The high came 10 months and three days ago. Arianna Gerig scored 15 points to lead Staples’ girls basketball team to a 49-42 Class LL quarterfinal win over Glastonbury.
It was the final appearance on their homecourt for the Wreckers’ seniors. Staples was a win away from their first trip to the state final since 1995, when it won its lone title. First there would be a semifinal match against Greenwich, pitting the FCIAC’s two best players — Gerig, a senior, and Cardinals freshman Mackenzie Nelson — in a game that would have been replete with enticing storylines.
The next morning came the low: news that due to the spreading Covid-19 pandemic, the CIAC had decided to cancel the remainder of the season.
“It was a crazy amount of emotions,” Gerig recalls. “We went from winning the quarterfinals and thinking about playing the semis and so much excitement to finding out it was canceled, which was pretty devastating. The big thing is we don’t know if we would have won. There’s no closure to it. Seeing how it progressed, it was the right decision to cancel it but as an athlete and a competitor it was just difficult to have it finished for you. It was not like you won or lost, it was just ended.”
Closure remains an elusive salve for Gerig. Maybe if her career had continued as planned there would have been the chance to bury the thoughts of what might have been.
Instead, Gerig has taken a road somewhat less traveled by college freshmen.
Gerig should be enjoying her first season with the women’s team at Williams. But after the New England Small College Athletic Conference, which Williams is a member of, canceled the fall sports season, and anticipating the same for this winter, Gerig opted to take a gap year.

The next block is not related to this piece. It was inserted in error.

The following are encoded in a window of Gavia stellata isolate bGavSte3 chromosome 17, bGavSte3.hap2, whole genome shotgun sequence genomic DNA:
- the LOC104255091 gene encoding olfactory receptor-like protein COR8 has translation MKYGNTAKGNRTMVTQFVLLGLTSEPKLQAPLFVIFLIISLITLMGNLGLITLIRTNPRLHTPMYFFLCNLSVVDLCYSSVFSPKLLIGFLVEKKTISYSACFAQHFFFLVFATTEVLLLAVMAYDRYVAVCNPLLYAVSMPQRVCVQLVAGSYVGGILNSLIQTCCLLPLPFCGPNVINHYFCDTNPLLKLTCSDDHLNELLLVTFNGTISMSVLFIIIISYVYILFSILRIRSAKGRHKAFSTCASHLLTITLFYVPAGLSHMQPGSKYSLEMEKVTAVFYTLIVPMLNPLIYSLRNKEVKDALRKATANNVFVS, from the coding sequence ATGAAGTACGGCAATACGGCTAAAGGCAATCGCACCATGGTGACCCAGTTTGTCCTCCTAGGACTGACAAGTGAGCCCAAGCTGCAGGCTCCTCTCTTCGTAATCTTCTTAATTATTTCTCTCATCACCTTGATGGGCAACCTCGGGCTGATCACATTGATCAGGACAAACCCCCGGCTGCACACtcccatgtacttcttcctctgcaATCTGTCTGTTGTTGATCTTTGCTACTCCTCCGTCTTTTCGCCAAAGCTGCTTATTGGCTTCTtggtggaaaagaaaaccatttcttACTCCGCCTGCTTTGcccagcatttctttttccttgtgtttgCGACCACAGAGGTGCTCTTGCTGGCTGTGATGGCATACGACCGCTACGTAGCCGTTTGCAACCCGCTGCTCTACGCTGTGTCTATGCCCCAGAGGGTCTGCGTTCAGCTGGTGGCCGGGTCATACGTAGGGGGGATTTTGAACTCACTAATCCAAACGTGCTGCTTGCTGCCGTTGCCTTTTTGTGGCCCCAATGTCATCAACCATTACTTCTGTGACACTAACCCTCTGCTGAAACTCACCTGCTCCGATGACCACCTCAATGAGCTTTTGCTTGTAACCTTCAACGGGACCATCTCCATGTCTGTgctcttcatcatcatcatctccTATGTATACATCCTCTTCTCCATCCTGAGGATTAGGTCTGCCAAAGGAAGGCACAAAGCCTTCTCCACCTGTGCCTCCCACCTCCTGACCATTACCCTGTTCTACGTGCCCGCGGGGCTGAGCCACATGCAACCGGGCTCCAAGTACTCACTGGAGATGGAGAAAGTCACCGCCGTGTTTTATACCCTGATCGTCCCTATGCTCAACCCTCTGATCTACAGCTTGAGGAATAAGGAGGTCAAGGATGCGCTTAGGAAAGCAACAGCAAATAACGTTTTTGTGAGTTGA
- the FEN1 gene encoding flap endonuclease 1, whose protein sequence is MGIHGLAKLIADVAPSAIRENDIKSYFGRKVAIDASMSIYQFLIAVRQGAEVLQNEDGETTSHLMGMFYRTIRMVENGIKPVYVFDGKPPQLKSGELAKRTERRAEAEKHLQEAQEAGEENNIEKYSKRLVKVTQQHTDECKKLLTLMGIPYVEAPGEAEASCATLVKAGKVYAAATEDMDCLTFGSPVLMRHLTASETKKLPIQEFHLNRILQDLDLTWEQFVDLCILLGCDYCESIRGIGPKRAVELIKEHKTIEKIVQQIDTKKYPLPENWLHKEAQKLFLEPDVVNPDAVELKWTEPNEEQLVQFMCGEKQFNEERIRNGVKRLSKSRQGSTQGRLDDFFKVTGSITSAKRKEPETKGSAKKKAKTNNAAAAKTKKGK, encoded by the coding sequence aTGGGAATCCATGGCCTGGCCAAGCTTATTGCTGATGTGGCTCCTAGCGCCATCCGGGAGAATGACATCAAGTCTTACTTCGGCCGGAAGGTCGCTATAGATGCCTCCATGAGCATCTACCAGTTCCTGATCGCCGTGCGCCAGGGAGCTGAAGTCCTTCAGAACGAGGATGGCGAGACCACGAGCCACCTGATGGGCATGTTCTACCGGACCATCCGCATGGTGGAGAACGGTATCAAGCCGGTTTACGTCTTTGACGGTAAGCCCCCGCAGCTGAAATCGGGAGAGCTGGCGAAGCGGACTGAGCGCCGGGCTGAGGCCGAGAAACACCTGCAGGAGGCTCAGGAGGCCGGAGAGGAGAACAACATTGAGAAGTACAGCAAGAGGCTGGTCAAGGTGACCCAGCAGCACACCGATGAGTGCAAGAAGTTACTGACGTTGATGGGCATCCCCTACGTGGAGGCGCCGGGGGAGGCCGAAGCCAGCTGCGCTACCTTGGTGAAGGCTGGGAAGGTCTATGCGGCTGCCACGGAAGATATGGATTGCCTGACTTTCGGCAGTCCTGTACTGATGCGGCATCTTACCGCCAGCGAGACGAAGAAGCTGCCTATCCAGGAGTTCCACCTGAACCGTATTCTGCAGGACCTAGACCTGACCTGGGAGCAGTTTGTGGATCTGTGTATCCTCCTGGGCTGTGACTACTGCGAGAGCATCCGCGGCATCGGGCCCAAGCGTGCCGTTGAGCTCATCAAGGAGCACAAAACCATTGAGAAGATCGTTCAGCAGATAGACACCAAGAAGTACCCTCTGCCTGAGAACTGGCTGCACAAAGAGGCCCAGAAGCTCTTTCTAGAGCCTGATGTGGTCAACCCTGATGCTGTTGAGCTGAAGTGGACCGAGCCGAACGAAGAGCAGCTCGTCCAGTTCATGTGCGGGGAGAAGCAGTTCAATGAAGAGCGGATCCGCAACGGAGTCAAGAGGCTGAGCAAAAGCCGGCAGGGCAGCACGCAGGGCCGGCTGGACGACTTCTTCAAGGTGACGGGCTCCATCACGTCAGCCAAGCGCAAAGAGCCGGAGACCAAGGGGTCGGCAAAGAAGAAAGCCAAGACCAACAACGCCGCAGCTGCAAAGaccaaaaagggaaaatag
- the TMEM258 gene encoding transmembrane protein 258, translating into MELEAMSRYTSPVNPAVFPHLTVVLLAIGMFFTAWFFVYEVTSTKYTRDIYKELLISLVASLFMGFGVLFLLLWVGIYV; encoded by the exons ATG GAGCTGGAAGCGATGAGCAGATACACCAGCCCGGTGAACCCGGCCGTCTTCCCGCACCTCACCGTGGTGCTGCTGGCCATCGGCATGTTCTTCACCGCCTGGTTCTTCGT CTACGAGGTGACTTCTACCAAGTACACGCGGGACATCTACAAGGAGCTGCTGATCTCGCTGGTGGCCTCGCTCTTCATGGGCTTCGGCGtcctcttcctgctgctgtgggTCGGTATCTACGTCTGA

Basketball, she said, was a big factor in her choice.
“I didn’t want to give up a season because of corona,” Gerig said. “It was important enough to make that decision. Even though this year was strange I’m very happy I made that decision. There’s been a little more time to think about last year since I haven’t moved to the collegiate level.”
Gerig now nannies for a family. She coaches young players in Westport and Fairfield, and drives to Southington to play two on two games with three other members of the Williams team who are studying remotely.
In the fall Gerig even coached her old team in the fall league.
“It was actually a lot of fun,” she said. “It gives me appreciation for my coaches. It is definitely so much harder than I would have thought. It shows you the game from a different angle but I definitely think it helped me to appreciate the game more.”
Still, being around players that were her teammates months ago roused the unshakable memories.
“Every time I see anyone else from the basketball world, either teammates or competitors, that’s always what comes up. Would we have won, would we have gone to the Sun,” said Gerig, referring to Mohegan Sun, the site of all state basketball finals. “It still lingers over me but I try to focus on the more positive points of the season. How much we accomplished. It was still a great season.”
Gerig noted with interest yesterday’s announcement that the state Department of Health advised the CIAC that it can go forward with plans to start practices for most winter sports a week from today as long as the proper protocols are followed. A final decision should come Thursday, following the CIAC Board of Control’s meeting.
This is now the second time in three years that Gerig is sitting out a season. She missed her junior year due to a torn ACL.
“You don’t know how much sports mean to you until you can’t play, until you can’t get into a gym,” Gerig said. “You can’t play pickup. It has been incredibly hard. So much of what I love is the social aspect and the competitive aspect. In that way it has been very difficult. I’m still looking forward to getting back into the swing of things, hopefully soon.”
Gerig returned to her dominant form last year after the injury. She has no doubt she will be able to shake off some of the competitive rust for next winter. In that regard Gerig is now able to look forward as well as behind.
“I’m so fortunate to be able to play four more years,” she said. “I have the privilege to go out and compete for more championships. In many ways I find myself lucky because that wasn’t my final chapter in basketball. I feel very grateful for that.”